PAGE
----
Hotel Rooms by the Hour: Bye, Bye Stigma. Hello Commissions.
by Harvey Chipkin /

A new company that provides hotel rooms during daytime hours says there is a place for travel agents to sell its commissionable product. HotelsByDay sells rooms for a minimum of four hours and up to eight hours between the hours of 7 a.m. and 7 p.m.

Currently daytime room rentals are available in 140 hotels in16 cities. The New York-based company, which is just a few months old, expects to be nationwide soon and is looking abroad for hotels that might want to participate.

Back-end access for agents
HotelsByDay was designed with agent bookings in mind, said founder Yannis Moati. “We’ve planned ahead for agents who want to use the site. If you follow our booking path, within two or three clicks you get to a confirmation page where we can track agents so we can pay them commission.

“IATA numbers get registered, and commission tallied up for monthly payments. We have back-end access on our site for agents who sign up with us.

“It’s a novelty for a startup like ours to work with agents but we definitely are eager to do that. We are in conversations with a very large agency but it will take a little more room supply for us to cater to big agencies. We think we will be in that position in a few months.”

A service for clients
Moati said he has been approached by agents who need a room during the day for a variety of reasons. “Some agents see it as a service to clients. Even with commissions we won’t be making the agent rich, but when you put it together with the complete package it’s a strong addition.”

HotelsByDay will pay agents a commission of 7% of a room’s listed rate, according to Moati. For the guest, the room charge averages about 50% of the nightly rate.

The service can also be a time-saver for agents, Moati suggested. “When [agents] get a request like this, they either have to book the night or go through a manual process to see if a hotel offers some kind of daytime option.”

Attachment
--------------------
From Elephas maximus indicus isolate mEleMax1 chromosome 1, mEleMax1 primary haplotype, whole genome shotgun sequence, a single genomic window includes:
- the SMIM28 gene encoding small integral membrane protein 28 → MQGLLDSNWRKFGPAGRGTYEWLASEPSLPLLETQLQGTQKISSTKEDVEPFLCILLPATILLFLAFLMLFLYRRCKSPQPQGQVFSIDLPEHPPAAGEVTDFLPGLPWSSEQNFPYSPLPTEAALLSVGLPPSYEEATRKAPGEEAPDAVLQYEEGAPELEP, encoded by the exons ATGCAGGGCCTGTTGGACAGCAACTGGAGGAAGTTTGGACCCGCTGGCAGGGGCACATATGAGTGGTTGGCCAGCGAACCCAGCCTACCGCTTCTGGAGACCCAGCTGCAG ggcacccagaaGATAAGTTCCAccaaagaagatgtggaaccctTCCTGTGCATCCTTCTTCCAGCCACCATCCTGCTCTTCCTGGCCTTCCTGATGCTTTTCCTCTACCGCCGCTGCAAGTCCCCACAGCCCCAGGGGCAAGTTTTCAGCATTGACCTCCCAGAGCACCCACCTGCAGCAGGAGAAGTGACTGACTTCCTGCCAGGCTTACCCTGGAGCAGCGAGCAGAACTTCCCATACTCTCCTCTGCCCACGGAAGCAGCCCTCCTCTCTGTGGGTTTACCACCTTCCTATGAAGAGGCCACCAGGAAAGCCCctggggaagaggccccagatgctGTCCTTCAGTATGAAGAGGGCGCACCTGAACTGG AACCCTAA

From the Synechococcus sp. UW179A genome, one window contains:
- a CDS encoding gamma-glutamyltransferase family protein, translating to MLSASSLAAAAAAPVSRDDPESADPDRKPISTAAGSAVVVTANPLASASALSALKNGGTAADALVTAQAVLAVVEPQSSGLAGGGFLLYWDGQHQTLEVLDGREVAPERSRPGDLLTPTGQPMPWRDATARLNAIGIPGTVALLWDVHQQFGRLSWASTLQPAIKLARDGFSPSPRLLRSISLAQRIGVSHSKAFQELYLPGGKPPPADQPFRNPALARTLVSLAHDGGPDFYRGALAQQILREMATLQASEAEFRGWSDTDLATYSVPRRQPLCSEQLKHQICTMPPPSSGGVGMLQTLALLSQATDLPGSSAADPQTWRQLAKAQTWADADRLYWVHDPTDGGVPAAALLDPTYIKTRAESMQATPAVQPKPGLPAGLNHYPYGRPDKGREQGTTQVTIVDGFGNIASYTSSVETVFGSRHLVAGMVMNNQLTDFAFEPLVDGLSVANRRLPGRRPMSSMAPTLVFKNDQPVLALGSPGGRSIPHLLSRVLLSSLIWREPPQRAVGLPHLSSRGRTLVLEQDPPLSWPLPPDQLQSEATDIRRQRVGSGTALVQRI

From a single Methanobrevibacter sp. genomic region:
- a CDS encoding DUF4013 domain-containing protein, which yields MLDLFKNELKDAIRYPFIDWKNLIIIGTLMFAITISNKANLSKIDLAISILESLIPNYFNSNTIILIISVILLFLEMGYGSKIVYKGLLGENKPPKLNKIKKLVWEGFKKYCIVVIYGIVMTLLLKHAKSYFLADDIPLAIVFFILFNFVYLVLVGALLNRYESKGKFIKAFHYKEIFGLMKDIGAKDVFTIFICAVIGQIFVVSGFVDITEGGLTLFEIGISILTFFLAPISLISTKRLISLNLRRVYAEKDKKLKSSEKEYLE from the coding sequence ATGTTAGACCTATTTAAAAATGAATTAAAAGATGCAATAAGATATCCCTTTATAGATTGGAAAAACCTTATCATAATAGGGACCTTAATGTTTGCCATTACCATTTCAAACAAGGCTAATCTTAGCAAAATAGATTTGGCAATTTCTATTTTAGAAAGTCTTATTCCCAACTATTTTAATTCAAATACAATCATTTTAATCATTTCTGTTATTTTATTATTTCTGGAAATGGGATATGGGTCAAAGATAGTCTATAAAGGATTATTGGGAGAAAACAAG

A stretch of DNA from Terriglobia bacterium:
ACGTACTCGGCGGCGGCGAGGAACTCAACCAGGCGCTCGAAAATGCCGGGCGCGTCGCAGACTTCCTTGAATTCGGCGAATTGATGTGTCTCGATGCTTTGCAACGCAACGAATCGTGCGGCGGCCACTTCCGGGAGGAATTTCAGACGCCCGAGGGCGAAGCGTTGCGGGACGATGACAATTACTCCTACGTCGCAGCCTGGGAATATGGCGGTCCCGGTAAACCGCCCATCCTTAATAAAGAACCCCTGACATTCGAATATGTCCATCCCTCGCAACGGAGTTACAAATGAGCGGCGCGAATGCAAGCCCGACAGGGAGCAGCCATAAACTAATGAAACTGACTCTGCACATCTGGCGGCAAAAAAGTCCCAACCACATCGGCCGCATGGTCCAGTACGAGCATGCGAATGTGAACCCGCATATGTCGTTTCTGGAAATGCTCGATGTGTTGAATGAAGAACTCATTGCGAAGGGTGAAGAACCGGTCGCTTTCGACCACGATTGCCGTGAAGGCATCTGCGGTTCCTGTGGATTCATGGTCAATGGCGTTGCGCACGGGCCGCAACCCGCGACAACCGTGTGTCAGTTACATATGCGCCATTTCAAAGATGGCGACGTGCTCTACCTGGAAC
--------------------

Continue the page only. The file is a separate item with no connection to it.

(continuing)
Illicit use?
Of course a question that comes up when you talk about hourly hotel rentals is illicit use of hotel rooms during the day, but Moati said in today’s technology-driven world “that stigma is fading.”

“We live in an on-demand society where you can order everything you want through an app––from a car to groceries. But the hotel industry is fixated on that overnight time period. That doesn’t fit in with today’s lifestyle.”

Also, he said, “the minimum of four hours eliminates a lot of activities that a hotel might not want. And we move away from any stigma by not making a point of it. Whatever happens in a hotel in the day can happen at night.”

How it works
The HotelsByDay mobile app uses geo-location to display rooms available for day rentals based on the user’s location. Users can browse hotels by times available, location, amenities and price. Travelers also have the option of booking up to two months in advance.

Moati said that so far 27% of bookings have been for the same day. The average length of use has been six hours, with afternoons the most popular time, followed closely by mornings. “A small portion converts to a night stay,” said Moati.

Leisure and business use so far has been about even. (See sidebar)

Incremental revenue for hotels
For hotels, the appeal of HotelsByDay is in incremental revenue, said Moati. “They are sitting on all this inventory. The room is sitting empty all day long and is as perishable in the daytime as at night.

“We are never going to be Expedia, but we are exposing the property to the business transient travelers, and we’re offering this at a fraction of the usual cost of customer acquisitions. Even with having to clean the room an extra time they come out with 30% more revenue.”

Moati estimates the size of the daytime hotel room market to be $20 billion globally. In the U.S. alone, he said, 23% of rooms are empty each night, and 11% more are available for daytime bookings due to early check-outs and late check-ins.

There will not be a huge pool of hotels involved, Moati predicted, and those participating will mostly be at the higher end, except perhaps in smaller markets.

HotelsByDay earns its money by charging hotel commissions based on the rate paid.

The minimum of four hours eliminates a lot of activities that a hotel might not want. And we move away from any stigma by not making a point of it.


Yannis Moati, HotelsByDay